Strengths of this study include the large number of players in the cohort, who were followed at the highest level of international competition over a 7-year period. Also, injury was clearly defined and detailed information was collected with the two validated questionnaires.4 In addition, the MS at each tournament ensured 100% compliance with data collection and the team physicians completed each injury report confirming the accuracy of the injury diagnosis.

Injury incidence rates were estimated by collective playing time since individual on-ice exposure was not measured. In addition, we assumed that each game was played for 60 min. This approach did not take penalties and overtime into consideration. To determine association between the arena characteristics and occurrence of injuries, weighting with standardised active playing time was used.

Lorenzon reported that in Swedish ice hockey the injury rate was 78.4/1000 player-game hours.5 In Finland, Mölsä observed the incidence of game injury in the Division I league to be 36/1000 player-game hours and 66/1000 player-game hours in the National League.6 Injuries were classified as major in 5% of the patients, and there were fractures in 8% and head or face involvement in 18% of them.6 In another study, Mölsä reported that the injury rate increased significantly from 54/1000 player-game hours in the 1970s to 83/1000 player-game hours in the 1990s.7 Rate of contusions, sprains and strains increased significantly with each decade. Checking and unintentional collision with an opponent were the common mechanisms of injury.7

Benson et al,8 reported that the estimated incidence of concussions in NHL was 1.8/1000 player-game hours, where the athlete-exposure time was estimated based on a roster of 18 skaters and one goalie playing in each team per game. The proportion of concussions sustained by centre was about twice that of defencemen and wingers. The present study supports the NHL findings of Benson et al.8 The reported differences in the injury rates are likely due to different study designs, including the definition of injury and measurement of player exposure.

Injury risk in ice hockey has been compared to other sports. In our study, the injury rate was 52.1/1000 player-game hours in men's ice hockey world championships. In contrast, injury rates were reportedly 112 injuries per 1000 player-game hours in male handball9 and 40.1 injuries per 1000 player-game hours in male soccer.10 In World Football Tournaments 1998–2010, the injury rate was 77.3 injuries per 1000 player-game hours but it included not only male games but also female and junior games.11 However, between-sports comparison of injury risk is difficult because of inconsistent study methodology including differences in definition of injury and estimation of exposure.

In conclusion, our 7-year follow-up study showed that the risk of injury during international ice hockey tournaments was relatively high. The head, face, shoulder and knee are the most vulnerable body sites. Arena characteristics, such as flexible boards and glass, seem to reduce the risk of injury in general and of the upper body specifically. Improved knowledge of the risk factors and mechanisms of ice hockey injuries are needed for initiation of preventive strategies.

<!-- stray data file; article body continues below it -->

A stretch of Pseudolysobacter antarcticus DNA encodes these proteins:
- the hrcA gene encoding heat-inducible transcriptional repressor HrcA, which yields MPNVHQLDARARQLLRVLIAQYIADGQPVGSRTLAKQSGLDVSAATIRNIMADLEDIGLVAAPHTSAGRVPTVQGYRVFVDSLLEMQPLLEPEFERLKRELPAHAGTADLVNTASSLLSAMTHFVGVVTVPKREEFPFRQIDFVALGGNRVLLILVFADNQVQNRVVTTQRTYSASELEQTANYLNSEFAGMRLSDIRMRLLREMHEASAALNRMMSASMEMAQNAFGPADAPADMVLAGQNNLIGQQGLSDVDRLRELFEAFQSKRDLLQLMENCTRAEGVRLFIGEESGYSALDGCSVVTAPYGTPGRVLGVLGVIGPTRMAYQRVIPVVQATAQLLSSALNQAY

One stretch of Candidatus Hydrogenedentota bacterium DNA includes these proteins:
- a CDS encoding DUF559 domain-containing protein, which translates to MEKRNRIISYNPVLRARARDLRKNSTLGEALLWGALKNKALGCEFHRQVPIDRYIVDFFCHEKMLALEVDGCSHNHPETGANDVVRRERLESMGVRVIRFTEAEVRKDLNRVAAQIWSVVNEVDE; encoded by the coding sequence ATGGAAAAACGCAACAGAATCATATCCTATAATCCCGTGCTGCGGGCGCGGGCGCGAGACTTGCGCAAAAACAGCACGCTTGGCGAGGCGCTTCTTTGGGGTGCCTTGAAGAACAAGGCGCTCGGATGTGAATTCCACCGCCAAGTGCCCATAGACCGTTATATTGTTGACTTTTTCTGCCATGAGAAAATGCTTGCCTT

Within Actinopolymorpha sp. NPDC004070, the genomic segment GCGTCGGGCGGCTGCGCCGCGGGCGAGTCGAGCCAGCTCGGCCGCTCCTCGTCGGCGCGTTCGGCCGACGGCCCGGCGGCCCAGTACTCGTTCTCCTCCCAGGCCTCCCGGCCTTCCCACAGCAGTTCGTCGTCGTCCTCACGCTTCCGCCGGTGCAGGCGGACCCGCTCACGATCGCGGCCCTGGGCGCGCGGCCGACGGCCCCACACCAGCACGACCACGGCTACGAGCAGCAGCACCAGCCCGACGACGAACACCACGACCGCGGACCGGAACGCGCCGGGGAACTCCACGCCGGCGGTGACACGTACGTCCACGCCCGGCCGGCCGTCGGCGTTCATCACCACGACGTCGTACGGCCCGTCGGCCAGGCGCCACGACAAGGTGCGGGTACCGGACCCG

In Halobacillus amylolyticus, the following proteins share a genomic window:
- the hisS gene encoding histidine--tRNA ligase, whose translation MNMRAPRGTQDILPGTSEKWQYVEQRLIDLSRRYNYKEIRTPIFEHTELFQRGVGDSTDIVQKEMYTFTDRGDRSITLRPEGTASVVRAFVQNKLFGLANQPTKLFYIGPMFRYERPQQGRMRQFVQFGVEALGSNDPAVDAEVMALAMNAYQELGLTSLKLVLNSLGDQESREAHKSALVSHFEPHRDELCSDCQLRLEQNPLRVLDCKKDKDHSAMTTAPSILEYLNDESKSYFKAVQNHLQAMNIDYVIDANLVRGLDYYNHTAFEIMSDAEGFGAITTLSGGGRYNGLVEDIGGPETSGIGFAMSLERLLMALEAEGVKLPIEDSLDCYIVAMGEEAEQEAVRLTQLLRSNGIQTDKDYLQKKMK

What are the new findings?

  • The incidence of ice hockey injuries is at the same level as reported for other team sports.

  • Arena characteristics, such as flexible boards and glass, reduce the risk of injury in general and for the upper body specifically.

  • The face is the most common head injury location. A laceration is diagnosed in three-quarters of the facial injuries and three-fifths of them are caused by hockey sticks.

  • Every 10th player diagnosed with a concussion returned to play during the same game.

How might it impact on clinical practice in the near future?

  • Knowledge of the risk factors and mechanisms of ice hockey injuries are needed to initiate systematic injury prevention.

  • Arenas with flexible boards and glass make ice hockey safer.

  • Further research is necessary to determine if facial injuries in ice hockey can be reduced by enforcing existing rules or mandating full facial protection.

  • Possible rule changes should be considered to reduce risk of concussion. More education is needed for diagnosis and treatment of concussion; the return to play protocol needs wider adoption.


This study was financially supported by The International Ice Hockey Federation and the Finnish Ministry of Education and Culture. The authors highly appreciate the cooperation of all team physicians, physiotherapists and IIHF Medical Supervisors who volunteered their time to collect the data for this project. The authors sincerely thank Mr Kari Tokola, MSc, for statistical advice. The authors would also like to thank the International Ice Hockey Federation Medical Committee for all practical support.